10. “Miss Juneteenth”
The story of a mother living vicariously through her daughter’s pageant participation has certainly been told before, but never has it been told with as much heart and depth as in “Miss Juneteenth.” The film follows Turquoise Jones (Nicole Benarie), a former winner of Fort Worth’s Miss Juneteenth pageant, as she struggles to make ends meet by working two jobs while also training her 15-year-old daughter, Kai (Alexis Chikaeze), to follow in her Miss Juneteenth footsteps. Though the film originally debuted at Sundance on Jan. 24, it saw a spike in popularity with its widespread release on the 155th anniversary of Juneteenth, at a time when demand for Black stories told by Black creators was at an all-time high. Although the story beats are somewhat predictable, masterful atmosphere-building coupled with Benarie’s breakout performance result in a candid tale of the joys and hardships of Black motherhood. — Hunter T. Baldwin
We included “Miss Juneteenth” as one of our recommendations for movies to watch instead of “The Help.” Read more here.
Released just in time to qualify for this list, “Soul” was the perfect Christmas gift to end this rather tough year. Following Joe Gardner’s (Jamie Foxx) journey from New York to The Great Before and back again, Pixar’s latest film is both stunning and smart. It is metaphysical in the simplest of ways, and — underneath the beautiful artistry, animation, and sound design — manages to sneak in a profound message about the meaning of life. — Kalos K. Chu
We reviewed “Soul” and gave it 4.5/5 stars. Read more here.
Though the original Jane Austen romance has been remade several times, Autumn de Wilde’s adaptation brings fresh humor, richness, and intimacy to the classic tale of matchmaking gone wrong. Anya Taylor-Joy is delightfully precocious as Emma, countered by the equally charming Johnny Flynn as Mr. Knightley. Like Joe Wright’s cult-favorite “Pride and Prejudice” (2005), the film is beautifully shot and designed, and the portrayal of high society in Regency England is irreverently absurd. In a rough year spent mostly inside, “Emma.” felt like a ray of sunshine. — Harper R. Oreck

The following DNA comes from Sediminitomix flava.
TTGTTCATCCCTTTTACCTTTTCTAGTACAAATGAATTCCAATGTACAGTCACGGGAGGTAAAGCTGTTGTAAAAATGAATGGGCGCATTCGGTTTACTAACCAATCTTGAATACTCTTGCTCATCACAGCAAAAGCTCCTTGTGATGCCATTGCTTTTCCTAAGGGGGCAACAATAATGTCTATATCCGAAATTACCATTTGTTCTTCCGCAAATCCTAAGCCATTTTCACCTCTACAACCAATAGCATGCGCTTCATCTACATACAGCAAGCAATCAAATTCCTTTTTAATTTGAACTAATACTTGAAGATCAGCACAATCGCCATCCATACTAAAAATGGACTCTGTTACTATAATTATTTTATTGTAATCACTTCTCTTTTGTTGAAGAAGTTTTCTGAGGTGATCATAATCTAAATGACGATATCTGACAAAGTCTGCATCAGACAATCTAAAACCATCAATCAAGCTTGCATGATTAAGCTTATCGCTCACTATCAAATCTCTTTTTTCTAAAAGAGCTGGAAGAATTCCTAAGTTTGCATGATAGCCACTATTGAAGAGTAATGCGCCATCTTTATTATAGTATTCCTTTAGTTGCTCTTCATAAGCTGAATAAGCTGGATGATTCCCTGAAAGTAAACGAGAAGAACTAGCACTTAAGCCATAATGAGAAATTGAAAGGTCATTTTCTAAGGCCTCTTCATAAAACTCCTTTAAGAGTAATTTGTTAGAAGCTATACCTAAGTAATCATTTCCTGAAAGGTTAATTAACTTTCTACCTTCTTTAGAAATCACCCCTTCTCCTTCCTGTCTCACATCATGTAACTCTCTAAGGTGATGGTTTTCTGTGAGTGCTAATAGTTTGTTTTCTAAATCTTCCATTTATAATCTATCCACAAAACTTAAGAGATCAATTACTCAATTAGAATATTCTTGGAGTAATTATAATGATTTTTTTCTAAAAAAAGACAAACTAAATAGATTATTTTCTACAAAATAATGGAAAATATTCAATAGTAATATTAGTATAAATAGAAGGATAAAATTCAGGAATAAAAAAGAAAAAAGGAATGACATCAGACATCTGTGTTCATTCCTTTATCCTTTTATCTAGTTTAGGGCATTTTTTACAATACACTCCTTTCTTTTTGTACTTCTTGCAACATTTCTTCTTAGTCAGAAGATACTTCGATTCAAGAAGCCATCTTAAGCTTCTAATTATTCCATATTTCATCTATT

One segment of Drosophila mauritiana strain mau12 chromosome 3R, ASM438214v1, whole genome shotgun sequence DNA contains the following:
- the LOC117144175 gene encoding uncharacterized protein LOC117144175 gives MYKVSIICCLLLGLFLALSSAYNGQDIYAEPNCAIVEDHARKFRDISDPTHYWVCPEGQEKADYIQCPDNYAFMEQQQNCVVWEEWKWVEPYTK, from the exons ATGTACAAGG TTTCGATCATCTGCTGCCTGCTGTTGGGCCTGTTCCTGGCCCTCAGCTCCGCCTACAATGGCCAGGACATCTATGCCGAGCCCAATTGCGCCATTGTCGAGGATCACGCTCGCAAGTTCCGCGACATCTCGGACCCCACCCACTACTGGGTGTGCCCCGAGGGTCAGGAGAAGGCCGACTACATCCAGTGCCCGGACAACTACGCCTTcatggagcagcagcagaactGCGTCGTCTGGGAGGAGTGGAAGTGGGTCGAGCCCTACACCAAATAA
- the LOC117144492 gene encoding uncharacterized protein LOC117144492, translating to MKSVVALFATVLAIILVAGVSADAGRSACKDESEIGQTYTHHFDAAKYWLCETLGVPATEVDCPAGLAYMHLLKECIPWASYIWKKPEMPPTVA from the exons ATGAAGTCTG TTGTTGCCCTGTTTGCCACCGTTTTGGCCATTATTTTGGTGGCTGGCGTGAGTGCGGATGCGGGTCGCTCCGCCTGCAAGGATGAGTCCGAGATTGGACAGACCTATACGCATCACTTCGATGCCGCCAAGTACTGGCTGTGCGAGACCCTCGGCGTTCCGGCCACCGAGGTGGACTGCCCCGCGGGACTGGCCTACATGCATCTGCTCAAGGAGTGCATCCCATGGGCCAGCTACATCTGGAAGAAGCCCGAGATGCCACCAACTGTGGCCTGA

We reviewed “Emma.” and gave it 4.5/5 stars. Read more here.
7. “I’m Thinking of Ending Things”
Like many of Charlie Kaufman’s films, “I’m Thinking of Ending Things” is hard to wrap your head around — but parsing out (some of) the meaning behind this haunting, atmospheric drama is well worth it. What begins as the story of a man (Jesse Plemons) bringing his girlfriend (Jessie Buckley) home to meet his parents (Toni Collette and David Thewlis) spirals out into an unnerving, gorgeous exploration of memory, perception, and loneliness. The film shifts constantly and unpredictably into new tones and conflicts, succeeding both as an unexpectedly harrowing family drama and a work of innovation in modern filmmaking and narrative structure. Toni Collette is dynamically scene-stealing, per usual. And it’s also just a fascinating (albeit dark) movie to watch and discuss with friends or family, as some of its twists may take unpacking but are sure to stick in your head for days (or months) to come. —Harper R. Oreck
We reviewed “I’m Thinking of Ending Things” and found it risky, odd, and worth watching. Read more here.
6. “Lovers Rock”
In a year defined by isolation, “Lovers Rock” delivers a powerful burst of collective euphoria. The film — one entry in director Steve McQueen’s “Small Axe” anthology — follows the events of a Blues Party in 1980s London, focusing in particular on the burgeoning romance between Martha (Amarah-Jae St. Aubyn) and Franklyn (Micheal Ward). McQueen uses movement and music to drive his film forward, relying only minimally on dialogue; the cinematography reveals the desires and fears of characters with impressive intimacy, as the camera weaves gracefully through dancing couples and awkward bystanders alike. As an aesthetic experience, “Lovers Rock” is totally immersive. Although grounded firmly in the context of London’s West Indian community, the sense of togetherness that serves as the film’s beating heart is universal. — Connor S. Dowd
We reviewed “Lovers Rock,” and gave it 4/5 stars. Read more here.
5. “The Half of It”